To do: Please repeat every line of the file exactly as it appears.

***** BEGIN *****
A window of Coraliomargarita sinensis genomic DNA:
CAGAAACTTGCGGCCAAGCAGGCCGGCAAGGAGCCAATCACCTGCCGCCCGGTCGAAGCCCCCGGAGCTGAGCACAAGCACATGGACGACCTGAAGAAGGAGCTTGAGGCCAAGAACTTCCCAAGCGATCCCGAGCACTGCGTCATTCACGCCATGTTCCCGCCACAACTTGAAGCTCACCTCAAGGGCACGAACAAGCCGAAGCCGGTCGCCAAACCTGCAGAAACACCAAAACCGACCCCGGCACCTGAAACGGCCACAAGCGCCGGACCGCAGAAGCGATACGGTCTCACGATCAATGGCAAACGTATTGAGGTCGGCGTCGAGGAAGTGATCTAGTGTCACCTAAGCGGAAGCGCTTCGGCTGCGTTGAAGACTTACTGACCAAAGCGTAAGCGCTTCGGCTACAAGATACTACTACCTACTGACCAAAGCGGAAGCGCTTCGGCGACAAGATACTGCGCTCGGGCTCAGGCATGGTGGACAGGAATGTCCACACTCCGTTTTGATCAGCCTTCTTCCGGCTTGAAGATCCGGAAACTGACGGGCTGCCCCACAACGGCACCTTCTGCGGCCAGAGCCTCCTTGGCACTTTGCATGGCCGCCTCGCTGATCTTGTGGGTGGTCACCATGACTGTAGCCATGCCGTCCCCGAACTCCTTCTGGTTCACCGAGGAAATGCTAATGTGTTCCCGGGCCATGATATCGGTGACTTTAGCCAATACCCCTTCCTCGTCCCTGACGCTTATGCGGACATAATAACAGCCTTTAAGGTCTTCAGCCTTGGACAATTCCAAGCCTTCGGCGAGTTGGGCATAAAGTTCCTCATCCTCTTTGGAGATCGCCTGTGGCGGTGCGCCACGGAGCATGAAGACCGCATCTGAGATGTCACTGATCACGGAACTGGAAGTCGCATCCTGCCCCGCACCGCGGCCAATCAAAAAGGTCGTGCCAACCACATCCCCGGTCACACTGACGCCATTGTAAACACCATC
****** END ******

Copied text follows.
A window of Coraliomargarita sinensis genomic DNA:
CAGAAACTTGCGGCCAAGCAGGCCGGCAAGGAGCCAATCACCTGCCGCCCGGTCGAAGCCCCCGGAGCTGAGCACAAGCACATGGACGACCTGAAGAAGGAGCTTGAGGCCAAGAACTTCCCAAGCGATCCCGAGCACTGCGTCATTCACGCCATGTTCCCGCCACAACTTGAAGCTCACCTCAAGGGCACGAACAAGCCGAAGCCGGTCGCCAAACCTGCAGAAACACCAAAACCGACCCCGGCACCTGAAACGGCCACAAGCGCCGGACCGCAGAAGCGATACGGTCTCACGATCAATGGCAAACGTATTGAGGTCGGCGTCGAGGAAGTGATCTAGTGTCACCTAAGCGGAAGCGCTTCGGCTGCGTTGAAGACTTACTGACCAAAGCGTAAGCGCTTCGGCTACAAGATACTACTACCTACTGACCAAAGCGGAAGCGCTTCGGCGACAAGATACTGCGCTCGGGCTCAGGCATGGTGGACAGGAATGTCCACACTCCGTTTTGATCAGCCTTCTTCCGGCTTGAAGATCCGGAAACTGACGGGCTGCCCCACAACGGCACCTTCTGCGGCCAGAGCCTCCTTGGCACTTTGCATGGCCGCCTCGCTGATCTTGTGGGTGGTCACCATGACTGTAGCCATGCCGTCCCCGAACTCCTTCTGGTTCACCGAGGAAATGCTAATGTGTTCCCGGGCCATGATATCGGTGACTTTAGCCAATACCCCTTCCTCGTCCCTGACGCTTATGCGGACATAATAACAGCCTTTAAGGTCTTCAGCCTTGGACAATTCCAAGCCTTCGGCGAGTTGGGCATAAAGTTCCTCATCCTCTTTGGAGATCGCCTGTGGCGGTGCGCCACGGAGCATGAAGACCGCATCTGAGATGTCACTGATCACGGAACTGGAAGTCGCATCCTGCCCCGCACCGCGGCCAATCAAAAAGGTCGTGCCAACCACATCCCCGGTCACACTGACGCCATTGTAAACACCATC